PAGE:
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Flu shot in the dark misses target

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  • Flu shot in the dark misses target

    Flu shot in the dark misses target
    UPDATED: 2008-04-18 02:41:41 MST


    TORONTO -- A study finds this year's flu shot gave modest protection against influenza A strains in North America and no protection against the influenza B strain Canadians were most likely to encounter.

    The U.S. Centers for Disease Control says overall, the vaccine was about 44% effective this flu season. Experts generally estimate flu shots are up to 90% effective in protecting healthy adults.

  • #2
    Re: Flu shot in the dark misses target

    A Jump in Doctor Visits and Deaths in Flu Season

    Published: April 18, 2008

    The current flu season has been more severe than the last three, with more doctor visits and more deaths from flu and pneumonia, federal health officials are reporting.

    The season peaked in February, when flulike illnesses accounted for 5.9 percent of doctor visits. Over all, doctor visits for these illnesses were higher than normal for 13 consecutive weeks.

    The death rate related to flu and pneumonia was also higher than usual for 13 consecutive weeks; at the worst point, in March, the illnesses were listed as underlying or contributing causes of death in 9.1 percent of deaths. Any rate over 6.9 percent is considered unusually high.

    The deaths included 65 children under 18. The youngest was a month old, and the median age was 4.5 years. In each of the three previous flu seasons, 46 to 74 children died.

    The statistics were published online on Thursday by the Centers for Disease Control and Prevention.

    The main reason for the increased severity this season is that a more virulent type of virus, called A(H3N2), has predominated, said Dr. Dan Jernigan, deputy director of the influenza division at the disease centers. There are many A(H3N2) variants, and this particular one was first identified in Brisbane, Australia, in 2007.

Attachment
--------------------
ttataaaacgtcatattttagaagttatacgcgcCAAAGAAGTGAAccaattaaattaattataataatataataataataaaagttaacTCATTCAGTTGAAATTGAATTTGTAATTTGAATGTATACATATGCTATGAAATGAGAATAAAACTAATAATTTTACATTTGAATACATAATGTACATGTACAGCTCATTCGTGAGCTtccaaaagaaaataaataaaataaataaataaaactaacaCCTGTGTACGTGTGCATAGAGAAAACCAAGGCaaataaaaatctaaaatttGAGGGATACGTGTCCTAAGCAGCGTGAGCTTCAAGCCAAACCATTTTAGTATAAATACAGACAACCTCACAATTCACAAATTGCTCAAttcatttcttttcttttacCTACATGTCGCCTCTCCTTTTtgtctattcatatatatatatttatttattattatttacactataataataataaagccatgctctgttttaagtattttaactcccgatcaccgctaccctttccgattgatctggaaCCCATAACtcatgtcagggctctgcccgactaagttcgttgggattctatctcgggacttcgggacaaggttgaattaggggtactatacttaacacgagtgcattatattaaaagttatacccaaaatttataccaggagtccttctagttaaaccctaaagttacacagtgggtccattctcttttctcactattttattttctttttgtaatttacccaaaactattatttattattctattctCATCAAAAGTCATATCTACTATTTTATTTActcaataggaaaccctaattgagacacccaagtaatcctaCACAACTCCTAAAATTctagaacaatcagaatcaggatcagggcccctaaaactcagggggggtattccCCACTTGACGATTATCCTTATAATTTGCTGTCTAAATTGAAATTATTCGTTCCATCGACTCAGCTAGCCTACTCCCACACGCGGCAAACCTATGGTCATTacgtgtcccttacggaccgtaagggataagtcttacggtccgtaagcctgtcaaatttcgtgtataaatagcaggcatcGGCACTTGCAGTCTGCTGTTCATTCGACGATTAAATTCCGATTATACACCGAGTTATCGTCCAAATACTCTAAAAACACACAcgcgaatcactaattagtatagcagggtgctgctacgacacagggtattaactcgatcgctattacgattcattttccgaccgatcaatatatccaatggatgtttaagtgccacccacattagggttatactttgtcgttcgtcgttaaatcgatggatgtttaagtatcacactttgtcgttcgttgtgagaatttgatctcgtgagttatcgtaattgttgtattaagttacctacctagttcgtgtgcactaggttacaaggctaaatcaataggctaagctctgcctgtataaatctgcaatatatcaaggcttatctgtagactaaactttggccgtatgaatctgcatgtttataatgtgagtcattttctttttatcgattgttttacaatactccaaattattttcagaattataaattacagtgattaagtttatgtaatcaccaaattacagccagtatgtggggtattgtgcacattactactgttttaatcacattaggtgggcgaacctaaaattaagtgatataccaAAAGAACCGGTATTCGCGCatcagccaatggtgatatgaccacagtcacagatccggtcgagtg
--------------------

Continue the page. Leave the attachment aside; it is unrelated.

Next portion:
The virus caught vaccine makers off guard. Though the current vaccine does contain an A(H3N2) strain related to the Brisbane variant, it is not exactly the same, making the vaccine less effective than it might have been.

    A study found that the vaccine reduced people?s risk of contracting any type of influenza A by 58 percent. But when vaccine strains are well matched to viruses, they can cut the risk by 70 percent to 90 percent in healthy adults. Generally, the vaccines do not work as well in the elderly or in small children.

    Normally, if 100 people who are not vaccinated are exposed to the flu, 10 will get sick. But if 100 who are vaccinated are exposed, and the vaccine is 70 percent effective, then only 3 will get sick.

    Flu vaccines generally contain three types of virus, and this year?s vaccine has a second mismatch as well: it is completely inactive against the kind of influenza B virus that has been circulating this year.

    Dr. Jernigan said mismatches could occur because vaccine makers must decide which strains to include by February, many months before the flu season begins, so that they can make the vaccine in time for autumn. Sometimes, he said, ?a virus will emerge that was not even available at the time the decision had to be made.?

    The vaccine for the next flu season has been formulated; it will contain three completely different strains from the ones used this year.

    Articles published Thursday in two scientific journals, Science and Nature, discussed the evolution and spread of influenza A viruses. Researchers have long believed that new flu viruses originated each year in Asia, and the Science article provided evidence that the theory was correct. Its authors analyzed 13,000 flu virus samples from around the world and traced them to East and Southeast Asia.